Falsely Pretending to be Related to Someone Famous

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John Wilkes Booth's father also had a family he abandoned in England before immigrating over with his mistress (who was the mother of John Wilkes and his siblings.) I think one of the sons from the first relationship survived into adulthood, but I have no clue if he had children himself.
From what I understand, the patriarch, Junius Brutus Booth, left his first family in England in order to run off to America with Edwin and JWB’s (and their siblings’) mother. He was still legally married to the first wife. So, JWB and Edwin and their siblings were illegitimate. Years later, the wife and son from the first marriage tracked them down and sued the Booth patriarch for years of unpaid support.They threatened to cause a giant scandal that would ruin Papa Booth’s ability to ever earn a living again as an actor. Papa Booth had to pay them off in order for them to leave him and his second family alone and to finalize the divorce.

JWB got teased at school for being illegitimate when he was a kid.
 

Zella

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From what I understand, the patriarch, Junius Brutus Booth, left his first family in England in order to run off to America with Edwin and JWB’s (and their siblings’) mother. He was still legally married to the first wife. So, JWB and Edwin and their siblings were illegitimate. Years later, the wife and son from the first marriage tracked them down and sued the Booth patriarch for years of unpaid support.They threatened to cause a giant scandal that would ruin Papa Booth’s ability to ever earn a living again as an actor. Papa Booth had to pay them off in order for them to leave him and his second family alone and to finalize the divorce.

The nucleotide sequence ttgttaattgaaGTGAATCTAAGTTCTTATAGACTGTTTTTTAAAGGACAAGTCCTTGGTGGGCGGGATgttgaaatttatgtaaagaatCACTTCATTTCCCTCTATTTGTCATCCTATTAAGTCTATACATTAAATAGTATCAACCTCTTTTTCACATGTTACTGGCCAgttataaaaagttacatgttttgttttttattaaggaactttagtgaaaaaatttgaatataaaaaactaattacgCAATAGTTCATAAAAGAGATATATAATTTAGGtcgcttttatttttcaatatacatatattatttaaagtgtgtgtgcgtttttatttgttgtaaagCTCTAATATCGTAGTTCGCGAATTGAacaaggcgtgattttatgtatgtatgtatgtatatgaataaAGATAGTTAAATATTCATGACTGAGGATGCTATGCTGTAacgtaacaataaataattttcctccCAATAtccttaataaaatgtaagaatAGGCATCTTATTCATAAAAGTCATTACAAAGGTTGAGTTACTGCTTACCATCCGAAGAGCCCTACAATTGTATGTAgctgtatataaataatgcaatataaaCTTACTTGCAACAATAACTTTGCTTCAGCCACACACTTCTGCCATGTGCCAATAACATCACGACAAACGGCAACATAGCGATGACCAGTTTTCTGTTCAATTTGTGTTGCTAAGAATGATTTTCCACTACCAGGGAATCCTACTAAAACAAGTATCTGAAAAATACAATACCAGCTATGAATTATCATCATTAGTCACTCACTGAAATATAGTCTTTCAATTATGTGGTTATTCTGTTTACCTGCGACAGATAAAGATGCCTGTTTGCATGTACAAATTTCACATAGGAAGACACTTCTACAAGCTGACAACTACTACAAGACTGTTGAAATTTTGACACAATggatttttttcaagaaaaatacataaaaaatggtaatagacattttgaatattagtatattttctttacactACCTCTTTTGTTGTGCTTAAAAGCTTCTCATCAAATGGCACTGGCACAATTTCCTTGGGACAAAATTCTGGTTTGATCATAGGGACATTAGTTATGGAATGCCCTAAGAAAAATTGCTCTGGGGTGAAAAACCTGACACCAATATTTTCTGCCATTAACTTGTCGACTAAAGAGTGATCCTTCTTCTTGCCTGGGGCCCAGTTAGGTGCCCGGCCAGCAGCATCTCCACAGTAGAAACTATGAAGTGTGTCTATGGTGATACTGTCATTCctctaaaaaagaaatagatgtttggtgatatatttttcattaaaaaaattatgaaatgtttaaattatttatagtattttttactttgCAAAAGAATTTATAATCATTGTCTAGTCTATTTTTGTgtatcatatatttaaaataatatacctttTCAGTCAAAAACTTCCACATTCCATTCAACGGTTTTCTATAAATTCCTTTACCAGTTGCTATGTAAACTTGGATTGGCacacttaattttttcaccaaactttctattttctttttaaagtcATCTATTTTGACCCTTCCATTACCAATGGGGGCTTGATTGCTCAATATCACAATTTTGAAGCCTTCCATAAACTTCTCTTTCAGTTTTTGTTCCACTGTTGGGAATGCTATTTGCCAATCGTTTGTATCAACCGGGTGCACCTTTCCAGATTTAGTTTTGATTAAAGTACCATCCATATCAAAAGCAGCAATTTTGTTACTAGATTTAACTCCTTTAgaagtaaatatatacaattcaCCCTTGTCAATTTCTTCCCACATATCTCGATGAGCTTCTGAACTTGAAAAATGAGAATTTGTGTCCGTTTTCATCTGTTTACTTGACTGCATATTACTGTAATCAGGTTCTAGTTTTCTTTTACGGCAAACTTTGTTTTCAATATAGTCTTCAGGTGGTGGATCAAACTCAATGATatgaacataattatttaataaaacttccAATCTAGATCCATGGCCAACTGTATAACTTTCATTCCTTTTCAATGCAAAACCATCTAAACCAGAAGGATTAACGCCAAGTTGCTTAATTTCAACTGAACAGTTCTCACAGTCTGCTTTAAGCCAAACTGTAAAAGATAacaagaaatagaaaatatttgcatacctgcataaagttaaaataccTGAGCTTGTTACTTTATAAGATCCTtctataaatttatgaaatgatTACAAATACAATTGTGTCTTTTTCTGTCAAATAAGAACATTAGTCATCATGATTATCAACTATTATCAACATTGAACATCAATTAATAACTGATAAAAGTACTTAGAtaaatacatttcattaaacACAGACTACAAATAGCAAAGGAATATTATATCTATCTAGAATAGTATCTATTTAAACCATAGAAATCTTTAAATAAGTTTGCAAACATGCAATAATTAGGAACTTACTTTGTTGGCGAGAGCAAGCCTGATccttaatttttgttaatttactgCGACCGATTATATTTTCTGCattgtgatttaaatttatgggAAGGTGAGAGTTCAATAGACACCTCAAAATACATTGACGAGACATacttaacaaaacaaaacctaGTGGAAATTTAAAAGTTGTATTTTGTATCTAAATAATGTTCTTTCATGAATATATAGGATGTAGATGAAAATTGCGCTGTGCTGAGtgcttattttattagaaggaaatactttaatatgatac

JWB got teased at school for being illegitimate when he was a kid.
Yes, that sounds about right. I remember reading about the family background a couple of years ago in Amefican Brutus and feeling like I was reading a Maury episode summary. :wink:
 
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Mark F. Jenkins

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Yeah, people only seem to claim that they were people that they themselves have heard of. So many Lincolns, so few William Henry Harrisons... so many Cleopatras, so few Hetepheres or Hatshepsuts. (Of course, "Cleopatra" herself was actually Cleopatra VII-- so perhaps some of the "Cleopatras" were numbers one through six?) :laugh: Preposterous.

It reminds me of a Marine friend of mine who bought another guy a beer when that guy said he had been a Marine in fuel transport. He said nobody would ever claim to be in fuel transport that hadn't actually been in it (as opposed to all of the ones claiming to have been in recon, etc.). I guess there's some 'stolen valor' going around about 'past lives', too.
 

NH Civil War Gal

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Well, talking about being "related" to someone famous. Many years ago I was told that a group in Baltimore had a "come as you were party" where people were told to come as they were in a past life. The story goes that there were so many Lincolns and Cleopatras that it almost broke out in a massive fist fight.